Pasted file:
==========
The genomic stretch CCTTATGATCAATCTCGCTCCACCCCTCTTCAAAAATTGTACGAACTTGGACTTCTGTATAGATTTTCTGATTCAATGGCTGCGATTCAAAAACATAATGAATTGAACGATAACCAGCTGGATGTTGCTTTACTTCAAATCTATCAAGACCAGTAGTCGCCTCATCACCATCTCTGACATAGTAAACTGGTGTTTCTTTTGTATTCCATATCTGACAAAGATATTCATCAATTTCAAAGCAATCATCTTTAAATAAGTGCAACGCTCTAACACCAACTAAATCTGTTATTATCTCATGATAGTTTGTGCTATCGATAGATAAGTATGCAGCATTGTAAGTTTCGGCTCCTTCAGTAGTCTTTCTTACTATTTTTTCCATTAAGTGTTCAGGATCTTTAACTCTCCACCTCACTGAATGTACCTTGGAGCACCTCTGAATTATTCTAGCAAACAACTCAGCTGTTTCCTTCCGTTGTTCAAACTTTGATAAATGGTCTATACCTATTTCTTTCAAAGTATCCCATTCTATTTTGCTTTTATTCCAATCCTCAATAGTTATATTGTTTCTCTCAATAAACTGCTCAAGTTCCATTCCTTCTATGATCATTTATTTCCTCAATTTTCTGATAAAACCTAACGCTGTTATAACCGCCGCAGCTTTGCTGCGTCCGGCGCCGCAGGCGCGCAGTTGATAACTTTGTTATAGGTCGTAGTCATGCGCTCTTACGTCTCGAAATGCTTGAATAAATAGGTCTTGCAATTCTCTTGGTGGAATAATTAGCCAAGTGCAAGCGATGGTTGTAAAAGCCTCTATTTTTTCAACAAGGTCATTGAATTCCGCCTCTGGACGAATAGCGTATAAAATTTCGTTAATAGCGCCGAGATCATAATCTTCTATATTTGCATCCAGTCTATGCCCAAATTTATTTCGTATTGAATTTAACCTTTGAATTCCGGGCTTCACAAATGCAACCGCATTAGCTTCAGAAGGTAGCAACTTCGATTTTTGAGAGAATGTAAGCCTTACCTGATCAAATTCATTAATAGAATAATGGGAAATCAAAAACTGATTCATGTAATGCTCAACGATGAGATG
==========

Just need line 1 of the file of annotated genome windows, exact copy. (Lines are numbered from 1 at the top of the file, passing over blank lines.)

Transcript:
The genomic stretch CCTTATGATCAATCTCGCTCCACCCCTCTTCAAAAATTGTACGAACTTGGACTTCTGTATAGATTTTCTGATTCAATGGCTGCGATTCAAAAACATAATGAATTGAACGATAACCAGCTGGATGTTGCTTTACTTCAAATCTATCAAGACCAGTAGTCGCCTCATCACCATCTCTGACATAGTAAACTGGTGTTTCTTTTGTATTCCATATCTGACAAAGATATTCATCAATTTCAAAGCAATCATCTTTAAATAAGTGCAACGCTCTAACACCAACTAAATCTGTTATTATCTCATGATAGTTTGTGCTATCGATAGATAAGTATGCAGCATTGTAAGTTTCGGCTCCTTCAGTAGTCTTTCTTACTATTTTTTCCATTAAGTGTTCAGGATCTTTAACTCTCCACCTCACTGAATGTACCTTGGAGCACCTCTGAATTATTCTAGCAAACAACTCAGCTGTTTCCTTCCGTTGTTCAAACTTTGATAAATGGTCTATACCTATTTCTTTCAAAGTATCCCATTCTATTTTGCTTTTATTCCAATCCTCAATAGTTATATTGTTTCTCTCAATAAACTGCTCAAGTTCCATTCCTTCTATGATCATTTATTTCCTCAATTTTCTGATAAAACCTAACGCTGTTATAACCGCCGCAGCTTTGCTGCGTCCGGCGCCGCAGGCGCGCAGTTGATAACTTTGTTATAGGTCGTAGTCATGCGCTCTTACGTCTCGAAATGCTTGAATAAATAGGTCTTGCAATTCTCTTGGTGGAATAATTAGCCAAGTGCAAGCGATGGTTGTAAAAGCCTCTATTTTTTCAACAAGGTCATTGAATTCCGCCTCTGGACGAATAGCGTATAAAATTTCGTTAATAGCGCCGAGATCATAATCTTCTATATTTGCATCCAGTCTATGCCCAAATTTATTTCGTATTGAATTTAACCTTTGAATTCCGGGCTTCACAAATGCAACCGCATTAGCTTCAGAAGGTAGCAACTTCGATTTTTGAGAGAATGTAAGCCTTACCTGATCAAATTCATTAATAGAATAATGGGAAATCAAAAACTGATTCATGTAATGCTCAACGATGAGATG